Striking (Forged in Fire) Online - Lila Felix
“So I said to him, ‘Sure, Dane, just as soon as you figure out how to turn that into billable hours.’” The guy across from me, I suppose you could call him my date, laughed at his own joke while I barely lifted my eyes from my empty Cosmo glass to shoot him a pained smile.
He took that as encouragement and launched into another story about Dane. As in the comedian? A friend? A dog? I still didn’t know.
And honestly, I didn’t care.
But I did know I had been stuck on this god-awful date for the last three hours with no end in sight. I was sufficiently drunk but still tragically bored.
I glanced around at the trendy LA restaurant we were supposed to be enjoying and wrinkled my nose. It was as boring as Bryce, the Ivy League investment banker douche my sister set me up with. Everything was white, the chairs, the tables, the booths, the walls, the floor, the light fixtures, the waitresses’ outfits, the hostesses’ tacky short skirts, the bartenders’ shirts, Bryce’s pants. Oh god, I was on a date with a guy who wore white pants.
It was like a living mural of heaven gone terribly wrong- with weak drinks and pretentious assholes.
Speaking of pretentious assholes….
“Do you want another drink?” Bryce looked over the rim of his fusion cocktail something or other, and raised an eyebrow.
Oh yeah, like he had a right to judge me.
Granted, I was maybe a little bit sloshed. But it was his fault for being so boring.
No, I take that back.
It was my sister’s fault for setting me up with him. Just because Katelyn was living an f-ing fairy tale, with her perfect fiancé, her perfect art history degree and her perfect dream job as an assistant curator at The Getty, did not mean we shared a taste in men.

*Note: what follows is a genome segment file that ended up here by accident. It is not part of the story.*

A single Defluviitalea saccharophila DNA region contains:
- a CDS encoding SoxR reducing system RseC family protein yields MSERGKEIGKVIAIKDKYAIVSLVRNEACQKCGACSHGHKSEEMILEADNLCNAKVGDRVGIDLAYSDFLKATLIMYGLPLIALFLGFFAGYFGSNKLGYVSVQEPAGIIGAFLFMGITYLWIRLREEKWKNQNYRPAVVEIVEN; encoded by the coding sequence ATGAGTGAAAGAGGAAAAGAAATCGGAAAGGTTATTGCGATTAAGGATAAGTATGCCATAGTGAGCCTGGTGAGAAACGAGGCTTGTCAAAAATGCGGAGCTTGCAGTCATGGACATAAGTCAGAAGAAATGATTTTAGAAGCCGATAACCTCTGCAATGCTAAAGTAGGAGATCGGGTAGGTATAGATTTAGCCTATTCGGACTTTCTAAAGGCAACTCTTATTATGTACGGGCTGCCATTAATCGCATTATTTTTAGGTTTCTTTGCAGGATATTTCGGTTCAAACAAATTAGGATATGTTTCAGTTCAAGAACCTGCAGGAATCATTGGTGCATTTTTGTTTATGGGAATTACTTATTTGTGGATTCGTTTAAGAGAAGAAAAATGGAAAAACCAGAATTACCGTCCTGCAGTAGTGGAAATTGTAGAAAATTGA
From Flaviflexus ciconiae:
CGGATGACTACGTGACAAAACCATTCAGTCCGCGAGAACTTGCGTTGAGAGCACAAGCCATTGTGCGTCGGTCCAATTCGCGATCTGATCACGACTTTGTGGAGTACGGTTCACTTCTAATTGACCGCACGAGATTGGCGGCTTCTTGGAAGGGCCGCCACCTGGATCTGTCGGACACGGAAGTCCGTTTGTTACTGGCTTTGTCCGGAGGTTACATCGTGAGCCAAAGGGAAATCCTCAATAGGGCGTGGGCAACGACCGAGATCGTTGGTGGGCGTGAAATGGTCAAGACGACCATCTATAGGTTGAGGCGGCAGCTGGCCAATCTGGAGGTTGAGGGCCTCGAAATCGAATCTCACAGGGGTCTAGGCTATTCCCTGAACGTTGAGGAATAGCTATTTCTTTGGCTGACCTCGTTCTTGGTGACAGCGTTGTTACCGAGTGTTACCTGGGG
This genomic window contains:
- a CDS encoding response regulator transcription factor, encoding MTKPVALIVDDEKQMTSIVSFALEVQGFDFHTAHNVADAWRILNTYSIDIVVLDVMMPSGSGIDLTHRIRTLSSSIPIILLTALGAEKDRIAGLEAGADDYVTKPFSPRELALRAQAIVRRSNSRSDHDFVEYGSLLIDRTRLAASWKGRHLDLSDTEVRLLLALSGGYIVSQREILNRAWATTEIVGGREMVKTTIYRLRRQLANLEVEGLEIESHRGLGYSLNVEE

Damn her. It was like it was her mission in life to make me miserable.
I should have known better than to agree to, “Hey, Cami, I have the greatest guy for you!” But I was bored and mom and dad had been riding my ass about getting my life together and it was brunch. One does not f with my sister at brunch.
“Sure, why not?” I slid him a slinky smile that I could feel looked forced. He rewarded me with a twisted smirk and a finger in the air to flag down our waitress.
He probably thought he was well on his way to getting lucky. Good for him.
And even though he was painfully mistaken- in fact, if I had to listen to one more of his pointless tales of his rich friends, richer father or stupid car I might choose alcohol poisoning over life- who was I to judge? He was just living the American dream: life, liberty and the pursuit of getting laid.
Or something like that….
Ok, maybe I wasn’t being fair.
It wasn’t Bryce’s fault I found him utterly awful. It was my sister’s and more specifically my parents’.
If I were a better person I could probably see the need to grow up a little bit, to settle down as my father always begged me, to have some goddamn drive in life as my mother preferred to lecture. But I was not a better person, nor did I have any aspirations to be one.
All I really wanted in life was the new Jimmy Choo silver pumps my mom just got in her store. That was it.
Oh and the white Balenciaga bag.
I looked around the restaurant, took in all the white and changed my mind.
Ok, not white.
But mostly I wanted to be left alone, to not be on the receiving end of another brunch-version of Intervention. I just wanted to figure out life in my own way. Even if my way meant sucking down cocktails like every night was happy hour below Sunset and the casual use of recreational drugs. There was nothing to worry about. I had my life together. I had a life plan, kind of. And most importantly, I knew what I was doing.
Except for what I was doing on this date? That even I was still trying to figure out.
What my family saw as a cry for help, I saw as a cry to leave me the f alone. I didn’t want Katie’s life. I didn’t have my mother’s ambition. And I sure as hell didn’t want to just give in and “let daddy set me up with something more suited for a girl like me.”
Which meant a receptionist job